How mired in political muck are we? In the New York Times Tuesday, Andrew Ross Sorkin argues that regulators and policymakers have to high-tail it to Davos (Barney Frank gets a field trip) to talk about creating a global regulator, a sort of financial WTO, even though of course Congress can't seem to agree on something as relatively mundane as a consumer products agency. Sorkin isn't wrong, just incredibly unrealistic, both about the global regulator and the healing powers of Davos. But he's not alone. Over at the Financial Times, former Securities and Exchange Commission chief Arthur Levitt has a column that offers a series of quite rational regulatory proposals that feel like they were written a year ago, then inadvertently stuffed in the back of his desk drawer. Yes, resolution authority would be helpful. And a rationalized regulatory structure is a swell idea too. And Levitt and Sorkin must be channeling each other, because the former thinks "it's essential that the president and Congress coordinate their proposals with those of other major financial markets to minimize regulatory arbitrage."
It is essential. So is just about everything else Levitt suggests. But Levitt's initial premise, that Massachusetts not only kicked off "fresh thinking about healthcare reform" and "given new urgency to financial market regulatory reform," indulges in a kind of desperately wishful thinking. Somewhere among the finger-pointing, the triumphalism, the backbiting, the loss of faith, the insults, the paralysis and the stark-raving fear of electoral defeat there may be some rethinking going on, but it has little to do with substance, on either health care or financial regulation, and everything to do with tactics, rhetoric and the next election. Please. The game for Democrats on health care is to try to salvage as much of the Senate bill as they can: to hold their base. And the president's recent proposal to restrain the banks is both incoherent and so far remarkably incomplete, particularly given the rhetorical buildup. Congress, which seems to be in a meltdown weirdly like Wall Street's last year, gets to wrestle with both of them at once.
My favorite part of Levitt's op-ed-in-amber is his straight-faced argument for merging the Commodities Futures Trading Commission and the SEC, which he describes as "the most obvious opportunity for restructuring." He's absolutely right. Well before the administration ever made its initial regulatory proposals early last year, nearly everyone assumed that that "rationalization" would be the easy part, a starting point for a general bureaucratic simplification and a step toward eliminating regulatory arbitrage. Yeah, right. Both bureaucracies fought hard to either preside over the merger, or retain autonomy. Both had their big constituents lobbying for them. And we ended up with a tie; the merger never even made it into the initial proposals from the White House, which has been, in any case, shredded by Congress. No one even brings it up anymore because it's essentially off the table, despite the continuing sense it makes, particularly for overseeing derivatives.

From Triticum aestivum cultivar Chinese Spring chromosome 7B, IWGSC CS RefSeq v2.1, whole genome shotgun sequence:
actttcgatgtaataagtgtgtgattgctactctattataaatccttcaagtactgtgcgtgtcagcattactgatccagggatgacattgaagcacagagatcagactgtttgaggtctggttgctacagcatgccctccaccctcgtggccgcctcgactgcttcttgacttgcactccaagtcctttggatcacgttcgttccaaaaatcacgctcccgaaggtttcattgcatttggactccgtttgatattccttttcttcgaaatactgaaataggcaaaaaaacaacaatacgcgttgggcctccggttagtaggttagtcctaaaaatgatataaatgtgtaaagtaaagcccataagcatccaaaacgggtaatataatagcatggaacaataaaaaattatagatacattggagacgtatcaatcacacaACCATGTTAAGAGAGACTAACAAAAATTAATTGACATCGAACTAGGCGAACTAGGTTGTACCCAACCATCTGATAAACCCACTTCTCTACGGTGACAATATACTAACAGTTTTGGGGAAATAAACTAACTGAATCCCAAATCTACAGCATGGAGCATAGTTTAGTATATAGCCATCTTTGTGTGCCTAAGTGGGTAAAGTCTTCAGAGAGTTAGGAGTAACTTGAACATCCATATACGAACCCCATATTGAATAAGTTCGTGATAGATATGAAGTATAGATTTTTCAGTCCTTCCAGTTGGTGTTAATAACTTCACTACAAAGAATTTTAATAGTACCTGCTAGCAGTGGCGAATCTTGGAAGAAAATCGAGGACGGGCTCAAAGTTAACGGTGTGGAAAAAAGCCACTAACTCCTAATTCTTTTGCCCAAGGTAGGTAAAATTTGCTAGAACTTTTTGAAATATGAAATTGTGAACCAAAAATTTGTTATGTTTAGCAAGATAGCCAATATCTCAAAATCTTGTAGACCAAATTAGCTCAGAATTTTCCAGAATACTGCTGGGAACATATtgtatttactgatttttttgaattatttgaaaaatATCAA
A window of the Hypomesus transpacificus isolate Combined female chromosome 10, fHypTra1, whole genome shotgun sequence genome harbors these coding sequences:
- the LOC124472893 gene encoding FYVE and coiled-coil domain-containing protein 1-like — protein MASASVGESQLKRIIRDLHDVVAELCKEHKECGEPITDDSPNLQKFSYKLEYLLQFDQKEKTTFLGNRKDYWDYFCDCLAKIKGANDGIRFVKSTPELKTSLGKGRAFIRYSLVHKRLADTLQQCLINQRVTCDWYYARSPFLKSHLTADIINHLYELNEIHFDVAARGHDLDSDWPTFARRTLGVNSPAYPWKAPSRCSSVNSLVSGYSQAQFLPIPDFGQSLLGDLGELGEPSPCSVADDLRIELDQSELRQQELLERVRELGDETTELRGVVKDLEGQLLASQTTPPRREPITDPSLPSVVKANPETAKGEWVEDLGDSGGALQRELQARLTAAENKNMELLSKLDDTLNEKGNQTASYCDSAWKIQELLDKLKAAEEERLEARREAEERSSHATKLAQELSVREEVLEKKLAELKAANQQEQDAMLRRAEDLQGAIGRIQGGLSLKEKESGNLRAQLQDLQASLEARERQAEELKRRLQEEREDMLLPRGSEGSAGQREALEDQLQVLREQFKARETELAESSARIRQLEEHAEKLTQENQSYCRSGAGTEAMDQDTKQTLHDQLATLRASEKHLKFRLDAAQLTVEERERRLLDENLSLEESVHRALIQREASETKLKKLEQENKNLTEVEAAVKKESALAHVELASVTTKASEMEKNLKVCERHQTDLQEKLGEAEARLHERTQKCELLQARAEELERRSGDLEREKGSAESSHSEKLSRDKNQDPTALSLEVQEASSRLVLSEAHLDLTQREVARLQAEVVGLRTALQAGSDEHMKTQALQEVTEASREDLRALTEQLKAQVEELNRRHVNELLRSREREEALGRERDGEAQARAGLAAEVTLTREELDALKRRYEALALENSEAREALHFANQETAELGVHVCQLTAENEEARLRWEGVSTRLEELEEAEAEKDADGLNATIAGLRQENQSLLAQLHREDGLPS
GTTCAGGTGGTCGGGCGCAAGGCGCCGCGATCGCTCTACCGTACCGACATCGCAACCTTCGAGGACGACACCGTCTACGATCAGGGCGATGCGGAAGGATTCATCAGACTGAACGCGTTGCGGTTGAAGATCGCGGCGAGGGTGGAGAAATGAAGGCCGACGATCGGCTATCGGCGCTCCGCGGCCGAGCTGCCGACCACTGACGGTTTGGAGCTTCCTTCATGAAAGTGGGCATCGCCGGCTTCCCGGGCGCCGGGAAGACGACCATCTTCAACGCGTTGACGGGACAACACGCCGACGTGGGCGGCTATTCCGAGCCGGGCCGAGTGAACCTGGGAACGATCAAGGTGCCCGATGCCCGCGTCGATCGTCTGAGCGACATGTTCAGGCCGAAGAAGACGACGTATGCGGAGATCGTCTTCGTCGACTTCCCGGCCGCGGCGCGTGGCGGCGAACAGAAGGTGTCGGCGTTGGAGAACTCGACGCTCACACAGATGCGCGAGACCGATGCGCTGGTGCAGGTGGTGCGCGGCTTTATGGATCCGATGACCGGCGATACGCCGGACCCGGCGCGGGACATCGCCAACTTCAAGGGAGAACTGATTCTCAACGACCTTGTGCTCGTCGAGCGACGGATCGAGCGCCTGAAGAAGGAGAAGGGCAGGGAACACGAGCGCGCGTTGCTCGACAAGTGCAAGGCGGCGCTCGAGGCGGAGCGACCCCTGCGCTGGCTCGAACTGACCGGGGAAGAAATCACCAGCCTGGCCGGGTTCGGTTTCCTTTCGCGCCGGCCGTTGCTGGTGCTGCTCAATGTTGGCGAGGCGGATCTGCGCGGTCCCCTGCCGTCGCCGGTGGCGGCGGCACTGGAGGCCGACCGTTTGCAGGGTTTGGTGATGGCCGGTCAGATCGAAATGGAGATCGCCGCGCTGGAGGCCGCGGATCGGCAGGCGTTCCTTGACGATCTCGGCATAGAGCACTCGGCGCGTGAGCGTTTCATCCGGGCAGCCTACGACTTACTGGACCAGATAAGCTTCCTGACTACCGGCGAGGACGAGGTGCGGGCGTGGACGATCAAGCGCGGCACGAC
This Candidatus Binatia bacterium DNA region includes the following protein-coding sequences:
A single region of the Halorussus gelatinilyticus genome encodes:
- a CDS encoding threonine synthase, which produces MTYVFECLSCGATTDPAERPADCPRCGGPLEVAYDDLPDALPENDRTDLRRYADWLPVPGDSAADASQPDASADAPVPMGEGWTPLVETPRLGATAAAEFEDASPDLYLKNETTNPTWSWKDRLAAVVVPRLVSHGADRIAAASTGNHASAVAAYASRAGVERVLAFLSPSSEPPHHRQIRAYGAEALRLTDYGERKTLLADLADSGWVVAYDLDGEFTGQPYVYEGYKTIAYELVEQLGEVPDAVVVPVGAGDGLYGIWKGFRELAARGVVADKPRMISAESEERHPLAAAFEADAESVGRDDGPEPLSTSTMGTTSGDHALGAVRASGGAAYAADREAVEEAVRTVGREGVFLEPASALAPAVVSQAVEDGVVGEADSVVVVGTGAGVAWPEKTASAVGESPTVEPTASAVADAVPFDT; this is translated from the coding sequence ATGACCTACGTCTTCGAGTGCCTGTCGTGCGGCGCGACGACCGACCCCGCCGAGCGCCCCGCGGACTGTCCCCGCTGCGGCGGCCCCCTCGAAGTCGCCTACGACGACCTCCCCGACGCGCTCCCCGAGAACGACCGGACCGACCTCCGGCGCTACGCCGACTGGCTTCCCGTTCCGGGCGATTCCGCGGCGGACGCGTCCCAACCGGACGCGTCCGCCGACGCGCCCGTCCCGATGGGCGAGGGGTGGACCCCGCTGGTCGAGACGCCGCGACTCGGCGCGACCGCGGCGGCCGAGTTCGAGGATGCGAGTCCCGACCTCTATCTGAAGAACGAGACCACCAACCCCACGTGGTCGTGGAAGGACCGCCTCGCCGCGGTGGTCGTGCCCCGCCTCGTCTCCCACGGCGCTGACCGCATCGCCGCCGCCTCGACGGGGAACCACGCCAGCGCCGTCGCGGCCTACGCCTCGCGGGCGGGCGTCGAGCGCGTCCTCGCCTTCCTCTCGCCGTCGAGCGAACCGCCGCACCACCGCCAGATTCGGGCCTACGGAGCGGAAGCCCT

We can't merge two regulatory bureaucracies, and we're going to hand power to smooth out differences to some global regulatory czar? Sure. The deeper question raised by Levitt goes back to Massachusetts: What does that Democratic defeat really tell us? As everyone from David Brooks in Tuesday's New York Times to John Judis in a recent New Republic recognizes, Massachusetts reflects a populist upwelling. But what are the components of that outrage? Health care reform played a role, and so did anger at Wall Street and the banks. But Martha Coakley ran a terrible campaign, and there's obviously latent anti-Kennedy sentiments lurking beneath the surface in the Bay State and perhaps everything from racism to deep distrust of arugula. But even if you unpeel the animus against bankers, can you find a set of policies fueling it -- or is it more unfocused than that: a lashing out against elites on Wall Street and Washington that has little to do with specific administration policies involving Wall Street, such as dealing (or failing to deal) with too-big-to-fail or moral hazard? And if that's the case, that boiling anger may not be sated by anything the administration does in the short run, short of eliminating bonuses and arresting bankers. In fact, the only effective measure to combat this kind of populism is to reduce unemployment, get the stock market rolling and achieve some stability. But achieving that stability will require time and rational policies, both of which are currently in short supply.
The nature of this populism is important. Judis in the New Republic clearly lays out the often-tangled themes that run through what he calls left-wing and right-wing populism. What we know from past experience is that there is often a strain of paranoia and xenophobia running through populist movements, however unfocused. It's an open question whether "rational" policies will settle an irrational crowd over the short run. Probably the last policy that would satisfy the restless crowd is to announce that we are shifting some regulatory sovereignty to a global regulatory czar in order to avoid regulatory arbitrage. If there's anything the stereotypical populist hates more than a fat-cat banker, it's a foreign fat-cat central banker.
Robert Teitelman is the editor in chief of The Deal.